Jan. 24, 2006
By Melissa Evans
Bangkok, Hong Kong, Nepal, and Bali--the Fulbright Award is whisking Ohio University faculty away to exotic places around the globe and bringing traveled professors to Athens.
"I got to interact with Thai students, interact with Thai colleagues, just exist in that context," said Adam Knee, an Ohio University associate professor of film, regarding his recent Fulbright grant that allowed him to teach and research in Thailand. "I think that is one of the important things that a Fulbright gives."
Knee and Ursula Belden, a distinguished professor from the School of Theater, were both awarded Fulbright grants for this school year. In addition to the Ohio University faculty going abroad, the School of Theater is host to Fulbright award winner Miodrag Tabacki, a scenographer and professor of set design.
"We're there as cultural ambassadors," said Knee, who returned to the United States in January after spending six months at Chulalongkorn University in downtown Bangkok.
In addition to teaching and helping in the development of film studies curriculum, Knee conducted research on the Thai cinema industry and depictions of Thai culture in foreign film.
"You can do research from overseas, but you can't really experience what the Thai mindset is," Knee said. "You can't sit here and read a book and think 'Ah, this is what's important for Thai culture.' You need to be there; you need to be able to spend that time, in that space, with those people."
Knee said his interest in Thai film began in 1997, when he lived there for eight months. "I didn't go to study film. I went to eat. I went for a job," Knee said.
Regardless of his motives, Knee found himself wrapped up in Thai culture and film. "Thai film is an area I focus on, and I keep going back to it," he said.
Upon his return, Knee said he was, "struck yet again at how comfortable and at ease and at home I somehow feel in Thailand, while nevertheless still remaining always aware of my foreignness."
Belden, who is head of production design and technology at the School of Theater, hopes she will feel comfortable during her Fulbright experience abroad. She will leave for Hong Kong Feb. 1 on a Senior Specialists Fulbright grant.
Though she has traveled abroad extensively, Belden says she has never visited Hong Kong and is looking forward to the opportunity.
"That's the beauty of Fulbright grants, to expand your horizons," she said.
Belden will work with the faculty at the Academy of Performing Arts where she will help develop curriculum for their MSA program of design.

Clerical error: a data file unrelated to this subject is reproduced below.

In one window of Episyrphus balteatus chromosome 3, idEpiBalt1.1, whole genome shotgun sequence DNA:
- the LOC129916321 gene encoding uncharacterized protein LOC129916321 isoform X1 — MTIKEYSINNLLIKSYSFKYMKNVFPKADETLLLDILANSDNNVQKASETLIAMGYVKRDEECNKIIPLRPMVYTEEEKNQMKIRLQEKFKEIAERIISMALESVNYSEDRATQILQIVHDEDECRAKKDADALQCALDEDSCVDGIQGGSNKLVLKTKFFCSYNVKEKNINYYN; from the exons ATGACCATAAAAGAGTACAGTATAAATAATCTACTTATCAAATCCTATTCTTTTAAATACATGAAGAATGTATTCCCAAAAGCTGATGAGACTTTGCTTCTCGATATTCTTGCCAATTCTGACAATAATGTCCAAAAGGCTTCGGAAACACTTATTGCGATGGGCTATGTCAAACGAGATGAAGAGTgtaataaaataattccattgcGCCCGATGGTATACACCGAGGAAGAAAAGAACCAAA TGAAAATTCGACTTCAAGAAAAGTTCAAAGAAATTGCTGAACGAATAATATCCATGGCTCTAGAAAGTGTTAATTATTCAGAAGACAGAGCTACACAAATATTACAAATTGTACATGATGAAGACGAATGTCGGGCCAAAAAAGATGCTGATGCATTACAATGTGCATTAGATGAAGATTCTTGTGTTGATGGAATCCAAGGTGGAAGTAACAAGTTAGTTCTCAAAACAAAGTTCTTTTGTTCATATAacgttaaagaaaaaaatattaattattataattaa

In addition to her time in Hong Kong, Belden will travel to Kathmandu, Nepal, to help in the planning of their Nepali-American Studies program and will conduct design workshops at the Aarohan Theatre. She also plans to visit Bali to explore the possibility of creating a long-term sister relationship between Ohio University and the Indonesian Arts Institute at Denpasar.
Belden said she is unsure of what to expect of her time abroad but remains open to new experiences. "I've always learned as much as I teach," she said.
Belden, who is on sabbatical from Ohio University for the remainder of this school year, is currently working at her studio in New York City.
When she returns from Hong Kong, she will spend some time in Israel at a conference for the Organization of International Scenographers, Theatre Architects and Technicians.
Belden will spend the rest of the summer in New York working regional theater shows and continuing her position as curator for the Prague Quadrennial International Design Exposition and will return to Ohio University in the fall.
While one School of Theater faculty member is about to begin her journey abroad, Fulbright winner Miodrag Tabacki has just begun his overseas experience in Athens.
Tabacki, from Serbia and Montenegro, is teaching at the Ohio University School of Theater for winter and spring quarters after spending the fall semester at the University of Minnesota. A scenographer and professor since 1973, Tabacki is a full-time professor at the Faculty of Dramatic Arts in Belgrade.
For Tabacki, receiving the Fulbright grant and visiting the United States "opened the possibility to research differences in the schooling of set and costume design," he said. "Grants like the Fulbright are important for the development of art and human services."
Tabacki will present his research during visits to Carnegie Mellon University, Texas Christian University and Oklahoma State University in the coming months in addition to teachng a graduate class in set design at Ohio University.
This March Tabacki will be awarded the Gold Pen Award at the 2006 United States Institute for Theater Technology conference and stage expo. The award is for a monograph, simply titled "Miodrag Tabacki," which is dedicated to Tabacki's work as a designer.
Fulbright grants give participants an opportunity to immerse themselves in a new environment, study it and take a piece of it with them. When Ohio University Fulbright winners return from their trip, they often share their experiences with others on campus and enlighten those around them. As Belden said, she does not know what she is looking for but, "I'm sure I'll bring back something interesting."
Melissa Evans is a student writer with University Communications and Marketing.